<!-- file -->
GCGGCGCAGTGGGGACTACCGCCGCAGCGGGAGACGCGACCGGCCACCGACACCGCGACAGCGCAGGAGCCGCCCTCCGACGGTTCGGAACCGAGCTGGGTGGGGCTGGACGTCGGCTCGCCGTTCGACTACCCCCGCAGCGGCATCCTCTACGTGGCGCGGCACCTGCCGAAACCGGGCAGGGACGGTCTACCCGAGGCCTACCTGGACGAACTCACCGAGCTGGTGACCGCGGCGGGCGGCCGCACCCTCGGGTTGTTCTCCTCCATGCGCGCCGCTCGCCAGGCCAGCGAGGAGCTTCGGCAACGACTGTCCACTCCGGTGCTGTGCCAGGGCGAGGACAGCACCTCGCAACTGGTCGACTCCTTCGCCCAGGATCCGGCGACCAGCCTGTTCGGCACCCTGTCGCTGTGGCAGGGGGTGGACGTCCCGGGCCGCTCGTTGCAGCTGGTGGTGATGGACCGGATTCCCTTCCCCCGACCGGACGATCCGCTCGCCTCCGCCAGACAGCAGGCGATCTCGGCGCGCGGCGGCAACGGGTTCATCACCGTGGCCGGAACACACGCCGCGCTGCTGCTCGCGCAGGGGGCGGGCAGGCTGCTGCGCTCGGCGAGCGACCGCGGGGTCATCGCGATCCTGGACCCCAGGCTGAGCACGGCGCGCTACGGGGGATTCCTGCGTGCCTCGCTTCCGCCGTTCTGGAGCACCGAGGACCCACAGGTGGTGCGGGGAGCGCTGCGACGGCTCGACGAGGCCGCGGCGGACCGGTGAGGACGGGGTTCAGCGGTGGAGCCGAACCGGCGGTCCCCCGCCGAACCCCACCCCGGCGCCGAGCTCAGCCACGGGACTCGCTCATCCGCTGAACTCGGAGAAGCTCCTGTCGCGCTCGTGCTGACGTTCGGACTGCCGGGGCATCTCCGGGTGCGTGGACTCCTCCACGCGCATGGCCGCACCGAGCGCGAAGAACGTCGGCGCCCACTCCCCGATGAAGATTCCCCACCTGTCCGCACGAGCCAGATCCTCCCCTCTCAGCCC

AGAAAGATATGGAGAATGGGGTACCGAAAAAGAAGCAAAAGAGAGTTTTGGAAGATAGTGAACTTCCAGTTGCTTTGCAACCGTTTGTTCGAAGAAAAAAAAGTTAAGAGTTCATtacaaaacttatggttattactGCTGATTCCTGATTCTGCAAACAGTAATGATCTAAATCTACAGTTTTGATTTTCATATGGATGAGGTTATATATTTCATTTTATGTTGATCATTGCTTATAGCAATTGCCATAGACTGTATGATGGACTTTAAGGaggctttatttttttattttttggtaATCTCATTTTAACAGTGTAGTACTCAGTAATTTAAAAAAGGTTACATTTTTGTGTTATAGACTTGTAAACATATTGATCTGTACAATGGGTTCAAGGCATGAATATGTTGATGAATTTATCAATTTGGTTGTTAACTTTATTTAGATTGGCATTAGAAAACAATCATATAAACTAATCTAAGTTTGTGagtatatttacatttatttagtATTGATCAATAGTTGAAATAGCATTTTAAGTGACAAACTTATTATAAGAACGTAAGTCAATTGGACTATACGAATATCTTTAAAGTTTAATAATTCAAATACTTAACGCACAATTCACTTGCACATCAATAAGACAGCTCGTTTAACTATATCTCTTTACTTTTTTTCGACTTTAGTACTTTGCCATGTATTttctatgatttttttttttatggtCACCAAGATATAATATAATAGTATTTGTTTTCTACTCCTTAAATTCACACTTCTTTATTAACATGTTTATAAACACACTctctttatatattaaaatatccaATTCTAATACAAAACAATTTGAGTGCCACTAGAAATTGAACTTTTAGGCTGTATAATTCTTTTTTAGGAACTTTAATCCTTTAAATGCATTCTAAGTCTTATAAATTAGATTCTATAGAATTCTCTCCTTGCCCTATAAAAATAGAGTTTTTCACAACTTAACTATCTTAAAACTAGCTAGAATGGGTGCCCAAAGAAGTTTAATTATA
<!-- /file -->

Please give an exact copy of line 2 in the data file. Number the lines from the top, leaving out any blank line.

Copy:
AGAAAGATATGGAGAATGGGGTACCGAAAAAGAAGCAAAAGAGAGTTTTGGAAGATAGTGAACTTCCAGTTGCTTTGCAACCGTTTGTTCGAAGAAAAAAAAGTTAAGAGTTCATtacaaaacttatggttattactGCTGATTCCTGATTCTGCAAACAGTAATGATCTAAATCTACAGTTTTGATTTTCATATGGATGAGGTTATATATTTCATTTTATGTTGATCATTGCTTATAGCAATTGCCATAGACTGTATGATGGACTTTAAGGaggctttatttttttattttttggtaATCTCATTTTAACAGTGTAGTACTCAGTAATTTAAAAAAGGTTACATTTTTGTGTTATAGACTTGTAAACATATTGATCTGTACAATGGGTTCAAGGCATGAATATGTTGATGAATTTATCAATTTGGTTGTTAACTTTATTTAGATTGGCATTAGAAAACAATCATATAAACTAATCTAAGTTTGTGagtatatttacatttatttagtATTGATCAATAGTTGAAATAGCATTTTAAGTGACAAACTTATTATAAGAACGTAAGTCAATTGGACTATACGAATATCTTTAAAGTTTAATAATTCAAATACTTAACGCACAATTCACTTGCACATCAATAAGACAGCTCGTTTAACTATATCTCTTTACTTTTTTTCGACTTTAGTACTTTGCCATGTATTttctatgatttttttttttatggtCACCAAGATATAATATAATAGTATTTGTTTTCTACTCCTTAAATTCACACTTCTTTATTAACATGTTTATAAACACACTctctttatatattaaaatatccaATTCTAATACAAAACAATTTGAGTGCCACTAGAAATTGAACTTTTAGGCTGTATAATTCTTTTTTAGGAACTTTAATCCTTTAAATGCATTCTAAGTCTTATAAATTAGATTCTATAGAATTCTCTCCTTGCCCTATAAAAATAGAGTTTTTCACAACTTAACTATCTTAAAACTAGCTAGAATGGGTGCCCAAAGAAGTTTAATTATA